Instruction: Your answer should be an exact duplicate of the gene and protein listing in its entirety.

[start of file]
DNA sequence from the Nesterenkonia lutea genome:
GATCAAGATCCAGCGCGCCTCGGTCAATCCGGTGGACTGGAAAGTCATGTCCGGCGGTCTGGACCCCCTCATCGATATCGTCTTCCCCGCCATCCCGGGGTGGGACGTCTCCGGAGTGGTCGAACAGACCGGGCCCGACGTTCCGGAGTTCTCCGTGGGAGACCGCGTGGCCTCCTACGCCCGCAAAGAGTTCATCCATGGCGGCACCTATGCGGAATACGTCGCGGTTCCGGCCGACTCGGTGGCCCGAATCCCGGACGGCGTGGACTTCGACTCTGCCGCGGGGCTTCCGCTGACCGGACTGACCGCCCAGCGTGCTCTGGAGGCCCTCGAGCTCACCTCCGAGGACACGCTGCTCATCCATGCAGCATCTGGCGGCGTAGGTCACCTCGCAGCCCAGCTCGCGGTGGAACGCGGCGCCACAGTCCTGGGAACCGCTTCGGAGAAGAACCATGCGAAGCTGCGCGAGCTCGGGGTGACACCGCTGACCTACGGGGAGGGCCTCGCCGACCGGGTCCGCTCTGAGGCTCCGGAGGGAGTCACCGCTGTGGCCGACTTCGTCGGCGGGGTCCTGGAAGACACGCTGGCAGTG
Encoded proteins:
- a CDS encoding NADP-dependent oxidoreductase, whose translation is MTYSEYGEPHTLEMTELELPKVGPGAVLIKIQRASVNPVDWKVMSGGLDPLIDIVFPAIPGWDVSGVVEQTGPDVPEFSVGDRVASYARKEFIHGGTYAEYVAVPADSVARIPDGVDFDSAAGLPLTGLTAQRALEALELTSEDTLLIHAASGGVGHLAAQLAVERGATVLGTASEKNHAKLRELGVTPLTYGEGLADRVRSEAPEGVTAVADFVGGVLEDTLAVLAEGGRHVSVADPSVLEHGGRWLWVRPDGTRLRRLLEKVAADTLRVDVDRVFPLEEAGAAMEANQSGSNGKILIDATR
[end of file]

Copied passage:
DNA sequence from the Nesterenkonia lutea genome:
GATCAAGATCCAGCGCGCCTCGGTCAATCCGGTGGACTGGAAAGTCATGTCCGGCGGTCTGGACCCCCTCATCGATATCGTCTTCCCCGCCATCCCGGGGTGGGACGTCTCCGGAGTGGTCGAACAGACCGGGCCCGACGTTCCGGAGTTCTCCGTGGGAGACCGCGTGGCCTCCTACGCCCGCAAAGAGTTCATCCATGGCGGCACCTATGCGGAATACGTCGCGGTTCCGGCCGACTCGGTGGCCCGAATCCCGGACGGCGTGGACTTCGACTCTGCCGCGGGGCTTCCGCTGACCGGACTGACCGCCCAGCGTGCTCTGGAGGCCCTCGAGCTCACCTCCGAGGACACGCTGCTCATCCATGCAGCATCTGGCGGCGTAGGTCACCTCGCAGCCCAGCTCGCGGTGGAACGCGGCGCCACAGTCCTGGGAACCGCTTCGGAGAAGAACCATGCGAAGCTGCGCGAGCTCGGGGTGACACCGCTGACCTACGGGGAGGGCCTCGCCGACCGGGTCCGCTCTGAGGCTCCGGAGGGAGTCACCGCTGTGGCCGACTTCGTCGGCGGGGTCCTGGAAGACACGCTGGCAGTG
Encoded proteins:
- a CDS encoding NADP-dependent oxidoreductase, whose translation is MTYSEYGEPHTLEMTELELPKVGPGAVLIKIQRASVNPVDWKVMSGGLDPLIDIVFPAIPGWDVSGVVEQTGPDVPEFSVGDRVASYARKEFIHGGTYAEYVAVPADSVARIPDGVDFDSAAGLPLTGLTAQRALEALELTSEDTLLIHAASGGVGHLAAQLAVERGATVLGTASEKNHAKLRELGVTPLTYGEGLADRVRSEAPEGVTAVADFVGGVLEDTLAVLAEGGRHVSVADPSVLEHGGRWLWVRPDGTRLRRLLEKVAADTLRVDVDRVFPLEEAGAAMEANQSGSNGKILIDATR